There's no such thing as a free lunch, but what about free speech for officers?

A recent case illustrates the legal test for assessing a department's ability to discipline an officer on the basis of personal social media posts


This article was featured in Lexipol’s Xiphos newsletter, a monthly legal-focused law enforcement newsletter authored by Ken Wallentine. Subscriptions are free for public safety officers, educators and public attorneys. Subscribe here!

Moser v. Las Vegas Metropolitan Police Department, 2021 WL 98249 (9th Cir. 2021)

Social media is a wonderful and terrible tool. Suspects in the riot at the U.S. Capitol have largely been self-identifying and self-incriminating through extensive posting of statements, videos and images online through social media. Police officers often find themselves in hot water when a member of the public or department administrators take issue with officers’ social media postings. A recent case illustrates the legal test for assessing the department’s ability to discipline an officer on the basis of personal social media posts.

In December 2015, Teag Fox ambushed and shot an officer who was responding to a domestic dispute. Not long after, Fox was captured by officers. Moser, an officer and SWAT team member, learned about Fox’s capture when Moser was at home and off-duty. Moser posted a Facebook comment saying, “Thanks to a Former Action Guy (FAG) and his team we caught that a**hole…It’s a shame he didn’t have a few holes in him.”

Once the department learned of the Facebook comment, Moser became the focus of an internal affairs investigation. Moser acknowledged to investigators that his comment was “completely inappropriate” and was motivated by frustration that Fox had “basically ambushed one of our officers” and that “the officer didn’t have a chance to defend himself.” Moser had removed the comment before the interview.

Department administrators removed Moser from SWAT, claiming his Facebook comment showed he had become “a little callous to killing.” Moser’s supervisors testified that snipers “are held to a higher standard” because they toil in difficult and stressful situations. Moser filed an unsuccessful grievance and subsequently sued. The trial court granted summary judgment to the department and Moser appealed.

Courts apply an analysis known as the Pickering test to determine whether a government employer infringed on an officer’s First Amendment free expression rights. The court first considers whether the officer spoke about a matter of public concern, that is, a matter of great societal significance or importance. If the officer was disciplined for speech that is a private complaint, then the department prevails. If the discipline followed a comment on a matter of public concern, then the court must balance the department’s interest in an efficient workplace against the officer’s right to free expression.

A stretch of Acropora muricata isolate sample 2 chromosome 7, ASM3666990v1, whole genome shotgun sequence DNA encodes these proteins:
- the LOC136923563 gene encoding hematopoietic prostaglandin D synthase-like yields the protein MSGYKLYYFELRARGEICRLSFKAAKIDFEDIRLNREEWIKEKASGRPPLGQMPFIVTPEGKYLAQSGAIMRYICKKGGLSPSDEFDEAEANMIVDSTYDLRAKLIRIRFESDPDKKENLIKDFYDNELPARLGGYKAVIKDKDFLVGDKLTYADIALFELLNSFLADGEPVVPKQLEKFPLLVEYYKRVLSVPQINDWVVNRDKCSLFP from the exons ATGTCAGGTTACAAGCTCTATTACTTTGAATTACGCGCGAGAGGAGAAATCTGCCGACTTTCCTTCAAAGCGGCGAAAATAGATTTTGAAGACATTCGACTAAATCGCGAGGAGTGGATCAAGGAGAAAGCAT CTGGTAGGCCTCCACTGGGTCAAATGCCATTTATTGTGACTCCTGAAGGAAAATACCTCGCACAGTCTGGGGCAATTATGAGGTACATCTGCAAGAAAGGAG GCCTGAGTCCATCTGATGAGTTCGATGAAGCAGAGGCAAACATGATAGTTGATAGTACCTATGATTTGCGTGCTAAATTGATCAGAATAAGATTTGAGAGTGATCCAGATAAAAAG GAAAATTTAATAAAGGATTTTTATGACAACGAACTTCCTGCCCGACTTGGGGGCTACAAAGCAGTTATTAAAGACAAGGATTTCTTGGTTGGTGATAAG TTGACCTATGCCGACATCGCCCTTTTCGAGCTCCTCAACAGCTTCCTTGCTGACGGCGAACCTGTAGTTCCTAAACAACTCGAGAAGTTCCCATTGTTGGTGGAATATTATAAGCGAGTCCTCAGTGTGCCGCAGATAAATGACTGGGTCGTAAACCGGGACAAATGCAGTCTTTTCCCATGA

In challenging the department action, Moser bore the initial burden to show that: First, he spoke on a matter of public concern; second, he spoke as a private citizen rather than a public employee; and third, his comment was a substantial or motivating factor in the discipline imposed on him. Moser and the department both conceded that his comment addressed a matter of public concern. They also agreed Moser spoke as a private citizen. Finally, both parties agreed Moser lost his SWAT team position as a direct result of his Facebook comment.

Thus, Moser met his initial burden to show a prima facie case. The burden then shifted to the department to show that their legitimate, administrative interests in an efficient, disruption-free workplace outweighed Moser’s First Amendment rights.

The court of appeals held the trial court improperly granted summary judgment to the department. The parties did not agree on the meaning of Moser’s comment. The department asserted that Moser’s comment advocated unlawful use of deadly force. Moser countered that it did not advocate unlawful violence, but rather expressed extreme frustration for the dangers experienced by officers, even if stated in a “clearly inappropriate” way. The appellate court noted that, “while Moser’s comment remains inflammatory even under his interpretation,” the Supreme Court has established that incendiary and passionate speech is still protected if the underlying speech is a matter of public concern.

The court also held there was a factual dispute over whether the department produced any evidence of a claimed disruption of police operations because of Moser’s comment. According to the court, the trial record did not support the department’s claim that Moser’s Facebook comment would have caused disruption: “The Supreme Court has recognized several factors in evaluating the impact of an employee’s speech on the government agency’s operation: ‘whether the statement impairs discipline by superiors or harmony among co-workers, has a detrimental impact on close working relationships for which personal loyalty and confidence are necessary, or impedes the performance of the speaker’s duties or interferes with the regular operation of the enterprise’” (Rankin v. McPherson, 483 U.S. 378 (1987)).

The court of appeals did not conclude that Moser’s comment didn’t disrupt the police workplace; rather, summary judgment was not appropriate because the department had not shown that its interests in workplace efficiency outweighed Moser’s First Amendment interests. The case may yet be decided in a trial. No matter the outcome, the decision reminds law enforcement that officers’ expressions of free speech aren’t altogether that free.

Recommended for you

Copyright © 2021 Police1. All rights reserved.